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PHILIPPINE SUPREME COURT DECISIONS

SECOND DIVISION

[Adm. Case No. 1092. October 27, 1983.]

VICENTE LIM, Complainant, v. ATTORNEY FRANCISCO G. ANTONIO, Respondent.

The Solicitor General for complainant.

Francisco G. Antonio in his own behalf.


SYLLABUS


1. ATTORNEYS; DISBARMENT; COMPLAINT THEREFOR IN CASE AT BAR, UNFOUNDED. — The dignity and the honor of the profession require that acts unworthy of membership in the bar should be visited with the appropriate penalty. The charge against respondent is of a serious character. If in fact there was such a violation of the lawn charged, he should be duly penalized. It is quite clear, however, that the complaint is unfounded. It was the product of ill-will, the desire of complainant to avenge himself. It certainly was not made in good faith. If it were so, its dismissal would have sufficed. To repeat, such is not the case. As the Report made clear, the complaint arouse from a feeling of resentment, even of hate.

2. ID.; ID.; PENALTY OF CENSURE IMPOSED ON COMPLAINANT IN CASE AT BAR. — To allow complainant to trifle with the Court, to make use of the judicial process as an instrument of retaliation, would be a reflection on the rule of law. lie should be held to strict accountability, considering that this is his second attempt. Such stubbornness compounds the gravity of his offense. He appears to be incorrigible. At the very least, therefore, he should be censured.


D E C I S I O N


FERNANDO, C.J.:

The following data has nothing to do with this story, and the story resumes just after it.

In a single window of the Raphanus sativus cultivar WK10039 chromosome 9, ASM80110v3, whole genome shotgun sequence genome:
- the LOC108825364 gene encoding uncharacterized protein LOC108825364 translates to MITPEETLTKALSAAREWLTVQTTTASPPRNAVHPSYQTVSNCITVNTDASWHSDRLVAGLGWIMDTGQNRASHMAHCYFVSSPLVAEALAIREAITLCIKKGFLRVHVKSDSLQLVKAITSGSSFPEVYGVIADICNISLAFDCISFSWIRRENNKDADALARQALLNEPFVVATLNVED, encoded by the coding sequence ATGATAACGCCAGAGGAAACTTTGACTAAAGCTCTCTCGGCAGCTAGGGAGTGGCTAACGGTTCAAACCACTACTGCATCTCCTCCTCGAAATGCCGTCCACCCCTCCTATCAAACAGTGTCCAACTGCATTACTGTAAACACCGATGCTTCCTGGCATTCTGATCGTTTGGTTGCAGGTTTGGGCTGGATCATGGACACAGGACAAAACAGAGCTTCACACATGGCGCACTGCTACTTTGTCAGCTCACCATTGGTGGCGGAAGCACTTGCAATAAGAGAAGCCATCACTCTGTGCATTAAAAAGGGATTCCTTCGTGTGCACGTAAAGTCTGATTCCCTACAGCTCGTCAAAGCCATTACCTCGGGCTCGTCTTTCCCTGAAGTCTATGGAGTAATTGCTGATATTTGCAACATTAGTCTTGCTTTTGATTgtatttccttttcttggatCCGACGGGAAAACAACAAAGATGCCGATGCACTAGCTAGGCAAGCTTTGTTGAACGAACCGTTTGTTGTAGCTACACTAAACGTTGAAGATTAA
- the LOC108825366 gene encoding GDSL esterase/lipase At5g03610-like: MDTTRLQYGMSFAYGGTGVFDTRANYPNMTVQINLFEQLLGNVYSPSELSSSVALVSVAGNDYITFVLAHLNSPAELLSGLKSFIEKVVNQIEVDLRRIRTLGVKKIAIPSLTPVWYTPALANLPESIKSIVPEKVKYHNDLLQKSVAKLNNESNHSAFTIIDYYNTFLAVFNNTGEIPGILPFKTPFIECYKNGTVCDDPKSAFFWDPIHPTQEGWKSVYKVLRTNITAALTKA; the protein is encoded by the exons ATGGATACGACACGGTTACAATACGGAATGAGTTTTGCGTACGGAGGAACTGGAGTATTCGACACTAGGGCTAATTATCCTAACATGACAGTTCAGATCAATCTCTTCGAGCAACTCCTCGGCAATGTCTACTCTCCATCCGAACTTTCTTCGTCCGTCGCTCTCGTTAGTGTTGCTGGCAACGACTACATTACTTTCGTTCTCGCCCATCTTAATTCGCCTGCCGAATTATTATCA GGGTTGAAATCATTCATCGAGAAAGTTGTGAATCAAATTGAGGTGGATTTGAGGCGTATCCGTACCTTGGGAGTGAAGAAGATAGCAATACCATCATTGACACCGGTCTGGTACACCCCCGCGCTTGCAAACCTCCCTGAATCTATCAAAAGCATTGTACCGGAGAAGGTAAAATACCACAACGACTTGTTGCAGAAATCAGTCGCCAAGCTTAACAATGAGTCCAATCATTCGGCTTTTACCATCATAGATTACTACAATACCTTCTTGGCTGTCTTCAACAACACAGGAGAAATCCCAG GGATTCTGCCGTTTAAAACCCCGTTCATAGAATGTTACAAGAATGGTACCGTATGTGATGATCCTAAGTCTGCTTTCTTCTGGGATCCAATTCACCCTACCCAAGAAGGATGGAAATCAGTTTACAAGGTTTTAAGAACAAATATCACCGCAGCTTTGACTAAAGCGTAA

The charge imputed to respondent, a member of the bar, is that he changed his name, without any authority from the courts, from Paquito Lim Antonio Clemente, as appearing in his birth certificate, to Francisco G. Antonio. Such an act, complainant contends, was contrary to law. 1

Respondent was required to answer. He was quite categorical in such answer that at no time had he used an alias and that, therefore, he had not violated the Act in question. Much less had he committed falsification of public documents. He pointed out that his correct surname of Antonio was likewise included in his birth certificate, a photostatic copy of which was enclosed. Submitted likewise was his diploma from Masbate High School in 1953; his certificate of confernment of Bachelor of Business Administration at the University of the East in 1956; his certificate of confernment of Bachelor of Laws from the University of the East in 1961; his official transcript of record from the University of the East; a certification from the Board of Examiners of the Bureau of Civil Service as a registered Certified Public Accountant dated July 22, 1957; and lastly, his certification from the Clerk of Court of the Supreme Court of his admission to the bar in 1962. In all such annexes, the surname mentioned was that of Antonio. He contended that no court order was required because the change of surname amounted to correction of errors in the school records, pointing out that the court order for change or correction of entry must be in connection with that appearing in the civil register. He explained why in his birth certificate the nickname Paquito was used rather than the correct appellation. No question, according to him, can be raised as to his using the correct name Francisco from birth in all his public or private dealings. He made reference to a previous case, Administrative Case no. 848, which was filed by the same complainant and based on the same evidence. This Court, according to him, dismissed the case in a resolution dated September 30, 1971. The prayer was for the dismissal of the complaint. A reply was required from complainant. It was submitted. Thereafter the case was referred to the Solicitor General for investigation, report and recommendation.chanrobles.com:cralaw:red